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The festive season beckons, with end-of-year parties and gift giving characterising the last month of the year. While it may be tempting to blow off some steam by letting loose in the shops, it could pay in the long run to formulate a loose spending plan.

Consider devising a concrete plan of attack before hitting the shops. It’s fun to kick up your heels at this time of the year, but it’s also important not to party yourself into poverty and start the New Year on a financial back foot.

Avoiding overspending can be prudent if you’re feeling financially stretched, but it doesn’t necessarily mean having less fun. Below are some smart spending Christmas tips:

  • Pace yourself – Know your incomings and outgoings, and what’s left over to dedicate to the party period.
  • Stick to a budget when buying gifts – Set a budget and know where your account balance should be at the end of each week. A budget tracking app may give you extra motivation to stay on track, while comparison shopping is an effective way to manage expenses.
  • Start shopping early – It’s never too early to start thinking about Christmas gifts. Familiarise yourself with the cut-off dates for online shopping deliveries. The closer it gets to Christmas, the more likely you are to ‘panic buy’ and break your budget.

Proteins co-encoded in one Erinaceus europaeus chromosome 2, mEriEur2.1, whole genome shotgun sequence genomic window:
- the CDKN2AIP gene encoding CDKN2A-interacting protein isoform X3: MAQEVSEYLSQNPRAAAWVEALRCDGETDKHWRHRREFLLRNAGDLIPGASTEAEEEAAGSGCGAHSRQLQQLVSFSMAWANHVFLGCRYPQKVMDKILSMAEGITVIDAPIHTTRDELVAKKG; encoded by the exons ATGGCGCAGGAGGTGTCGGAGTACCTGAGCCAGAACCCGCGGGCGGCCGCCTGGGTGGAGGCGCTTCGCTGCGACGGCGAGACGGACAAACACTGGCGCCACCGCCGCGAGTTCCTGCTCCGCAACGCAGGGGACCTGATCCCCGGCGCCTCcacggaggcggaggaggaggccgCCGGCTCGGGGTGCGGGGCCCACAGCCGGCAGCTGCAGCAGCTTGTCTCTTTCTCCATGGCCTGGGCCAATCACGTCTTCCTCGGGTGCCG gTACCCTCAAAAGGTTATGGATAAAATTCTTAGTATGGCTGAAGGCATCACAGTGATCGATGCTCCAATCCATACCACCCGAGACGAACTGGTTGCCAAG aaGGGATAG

• Alternatively, hold off gift giving until the New Year – Capitalise on the post-Christmas sales to buy gifts.
  • Prioritise your spending – Make a list of events that you’ve been invited to attend, work out what they’ll cost you and then cross off those that aren’t as important to you. Don’t succumb to last minute party pressure, as unplanned nights can cost you financially.
  • Apply the ‘needs’ versus ‘wants’ rule – For example, do you really need to professionally blow dry your hair? Or can you compromise by learning to style it yourself?


Tips to avoid a financial Christmas hangover

Buying on credit isn’t necessarily always bad – you just need to ensure you view it as a short-term loan that you can pay back during the interest-free period.

The real problem occurs when people get stuck in a roundabout of not paying their debt in full. Anyone struggling with credit card debt at Christmas, or any time of the year, should address the issue as soon as possible.

Consolidating debts through a personal loan can remove you from the interest payment roundabout. Once you’re in a position to start saving, consider making automated deposits into a high-interest savings account or term deposit to keep you on track.


This article was provided by ME Bank, a bank 100% owned by industry super funds, including Vision Super.
Members Equity Bank Limited ABN 56 070 887 679 Australian Credit Licence 229500.

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